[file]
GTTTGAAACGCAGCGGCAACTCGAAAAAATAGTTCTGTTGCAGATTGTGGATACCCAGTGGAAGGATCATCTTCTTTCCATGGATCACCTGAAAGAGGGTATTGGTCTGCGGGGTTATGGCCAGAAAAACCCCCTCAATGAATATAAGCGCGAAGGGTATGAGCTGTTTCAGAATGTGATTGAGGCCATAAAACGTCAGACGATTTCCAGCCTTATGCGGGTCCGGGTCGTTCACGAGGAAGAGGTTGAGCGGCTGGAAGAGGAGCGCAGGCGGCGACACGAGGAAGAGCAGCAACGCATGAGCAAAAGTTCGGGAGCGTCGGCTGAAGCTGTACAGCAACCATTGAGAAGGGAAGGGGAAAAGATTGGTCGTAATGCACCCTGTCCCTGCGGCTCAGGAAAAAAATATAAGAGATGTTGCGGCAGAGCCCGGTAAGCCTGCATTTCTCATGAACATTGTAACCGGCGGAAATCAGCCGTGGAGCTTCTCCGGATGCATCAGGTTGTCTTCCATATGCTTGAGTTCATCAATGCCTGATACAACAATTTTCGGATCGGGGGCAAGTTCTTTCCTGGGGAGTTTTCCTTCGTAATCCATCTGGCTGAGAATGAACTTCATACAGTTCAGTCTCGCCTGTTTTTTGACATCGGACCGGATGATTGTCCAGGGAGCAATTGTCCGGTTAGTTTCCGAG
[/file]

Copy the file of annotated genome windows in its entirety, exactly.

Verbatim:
GTTTGAAACGCAGCGGCAACTCGAAAAAATAGTTCTGTTGCAGATTGTGGATACCCAGTGGAAGGATCATCTTCTTTCCATGGATCACCTGAAAGAGGGTATTGGTCTGCGGGGTTATGGCCAGAAAAACCCCCTCAATGAATATAAGCGCGAAGGGTATGAGCTGTTTCAGAATGTGATTGAGGCCATAAAACGTCAGACGATTTCCAGCCTTATGCGGGTCCGGGTCGTTCACGAGGAAGAGGTTGAGCGGCTGGAAGAGGAGCGCAGGCGGCGACACGAGGAAGAGCAGCAACGCATGAGCAAAAGTTCGGGAGCGTCGGCTGAAGCTGTACAGCAACCATTGAGAAGGGAAGGGGAAAAGATTGGTCGTAATGCACCCTGTCCCTGCGGCTCAGGAAAAAAATATAAGAGATGTTGCGGCAGAGCCCGGTAAGCCTGCATTTCTCATGAACATTGTAACCGGCGGAAATCAGCCGTGGAGCTTCTCCGGATGCATCAGGTTGTCTTCCATATGCTTGAGTTCATCAATGCCTGATACAACAATTTTCGGATCGGGGGCAAGTTCTTTCCTGGGGAGTTTTCCTTCGTAATCCATCTGGCTGAGAATGAACTTCATACAGTTCAGTCTCGCCTGTTTTTTGACATCGGACCGGATGATTGTCCAGGGAGCAATTGTCCGGTTAGTTTCCGAG